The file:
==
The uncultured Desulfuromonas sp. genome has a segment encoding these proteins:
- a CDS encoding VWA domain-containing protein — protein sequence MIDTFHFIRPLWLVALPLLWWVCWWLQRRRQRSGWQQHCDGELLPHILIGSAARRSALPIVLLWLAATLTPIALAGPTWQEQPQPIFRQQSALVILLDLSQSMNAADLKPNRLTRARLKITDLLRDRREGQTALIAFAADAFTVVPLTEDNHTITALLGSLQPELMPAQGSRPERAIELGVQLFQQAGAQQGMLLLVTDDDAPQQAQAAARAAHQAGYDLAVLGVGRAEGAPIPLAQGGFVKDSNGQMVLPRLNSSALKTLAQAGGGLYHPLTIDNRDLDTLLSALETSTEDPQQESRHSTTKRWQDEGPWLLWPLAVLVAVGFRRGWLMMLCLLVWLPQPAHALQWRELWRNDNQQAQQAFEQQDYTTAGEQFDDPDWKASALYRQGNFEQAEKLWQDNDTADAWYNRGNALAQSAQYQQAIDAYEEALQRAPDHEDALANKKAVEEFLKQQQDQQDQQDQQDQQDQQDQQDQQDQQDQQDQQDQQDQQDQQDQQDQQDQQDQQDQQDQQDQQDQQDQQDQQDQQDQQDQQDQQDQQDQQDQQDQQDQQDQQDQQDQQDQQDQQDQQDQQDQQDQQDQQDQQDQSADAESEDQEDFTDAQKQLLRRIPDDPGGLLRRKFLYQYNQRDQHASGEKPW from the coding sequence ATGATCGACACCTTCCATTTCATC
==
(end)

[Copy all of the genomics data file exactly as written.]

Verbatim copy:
The uncultured Desulfuromonas sp. genome has a segment encoding these proteins:
- a CDS encoding VWA domain-containing protein — protein sequence MIDTFHFIRPLWLVALPLLWWVCWWLQRRRQRSGWQQHCDGELLPHILIGSAARRSALPIVLLWLAATLTPIALAGPTWQEQPQPIFRQQSALVILLDLSQSMNAADLKPNRLTRARLKITDLLRDRREGQTALIAFAADAFTVVPLTEDNHTITALLGSLQPELMPAQGSRPERAIELGVQLFQQAGAQQGMLLLVTDDDAPQQAQAAARAAHQAGYDLAVLGVGRAEGAPIPLAQGGFVKDSNGQMVLPRLNSSALKTLAQAGGGLYHPLTIDNRDLDTLLSALETSTEDPQQESRHSTTKRWQDEGPWLLWPLAVLVAVGFRRGWLMMLCLLVWLPQPAHALQWRELWRNDNQQAQQAFEQQDYTTAGEQFDDPDWKASALYRQGNFEQAEKLWQDNDTADAWYNRGNALAQSAQYQQAIDAYEEALQRAPDHEDALANKKAVEEFLKQQQDQQDQQDQQDQQDQQDQQDQQDQQDQQDQQDQQDQQDQQDQQDQQDQQDQQDQQDQQDQQDQQDQQDQQDQQDQQDQQDQQDQQDQQDQQDQQDQQDQQDQQDQQDQQDQQDQQDQQDQQDQQDQQDQQDQSADAESEDQEDFTDAQKQLLRRIPDDPGGLLRRKFLYQYNQRDQHASGEKPW from the coding sequence ATGATCGACACCTTCCATTTCATC